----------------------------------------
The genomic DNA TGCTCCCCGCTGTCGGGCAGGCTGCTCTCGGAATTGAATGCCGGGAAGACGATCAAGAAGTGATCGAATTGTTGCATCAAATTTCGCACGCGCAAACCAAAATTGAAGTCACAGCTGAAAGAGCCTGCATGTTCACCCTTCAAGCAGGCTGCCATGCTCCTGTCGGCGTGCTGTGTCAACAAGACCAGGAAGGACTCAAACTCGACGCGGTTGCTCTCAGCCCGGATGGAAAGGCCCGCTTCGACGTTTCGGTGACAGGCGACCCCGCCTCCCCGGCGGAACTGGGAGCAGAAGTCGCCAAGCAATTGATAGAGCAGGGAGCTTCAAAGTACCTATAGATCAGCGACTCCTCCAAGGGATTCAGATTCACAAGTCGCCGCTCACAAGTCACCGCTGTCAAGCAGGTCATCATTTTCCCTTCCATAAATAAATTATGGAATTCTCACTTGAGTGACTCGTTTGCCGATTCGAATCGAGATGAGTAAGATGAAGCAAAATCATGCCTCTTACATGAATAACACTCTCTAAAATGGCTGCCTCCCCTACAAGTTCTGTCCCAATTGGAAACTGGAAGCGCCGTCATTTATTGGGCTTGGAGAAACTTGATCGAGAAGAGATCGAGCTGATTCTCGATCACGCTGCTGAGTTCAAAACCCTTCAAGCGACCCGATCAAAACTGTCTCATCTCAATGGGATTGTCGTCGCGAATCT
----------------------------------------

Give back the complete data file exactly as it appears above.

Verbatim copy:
The genomic DNA TGCTCCCCGCTGTCGGGCAGGCTGCTCTCGGAATTGAATGCCGGGAAGACGATCAAGAAGTGATCGAATTGTTGCATCAAATTTCGCACGCGCAAACCAAAATTGAAGTCACAGCTGAAAGAGCCTGCATGTTCACCCTTCAAGCAGGCTGCCATGCTCCTGTCGGCGTGCTGTGTCAACAAGACCAGGAAGGACTCAAACTCGACGCGGTTGCTCTCAGCCCGGATGGAAAGGCCCGCTTCGACGTTTCGGTGACAGGCGACCCCGCCTCCCCGGCGGAACTGGGAGCAGAAGTCGCCAAGCAATTGATAGAGCAGGGAGCTTCAAAGTACCTATAGATCAGCGACTCCTCCAAGGGATTCAGATTCACAAGTCGCCGCTCACAAGTCACCGCTGTCAAGCAGGTCATCATTTTCCCTTCCATAAATAAATTATGGAATTCTCACTTGAGTGACTCGTTTGCCGATTCGAATCGAGATGAGTAAGATGAAGCAAAATCATGCCTCTTACATGAATAACACTCTCTAAAATGGCTGCCTCCCCTACAAGTTCTGTCCCAATTGGAAACTGGAAGCGCCGTCATTTATTGGGCTTGGAGAAACTTGATCGAGAAGAGATCGAGCTGATTCTCGATCACGCTGCTGAGTTCAAAACCCTTCAAGCGACCCGATCAAAACTGTCTCATCTCAATGGGATTGTCGTCGCGAATCT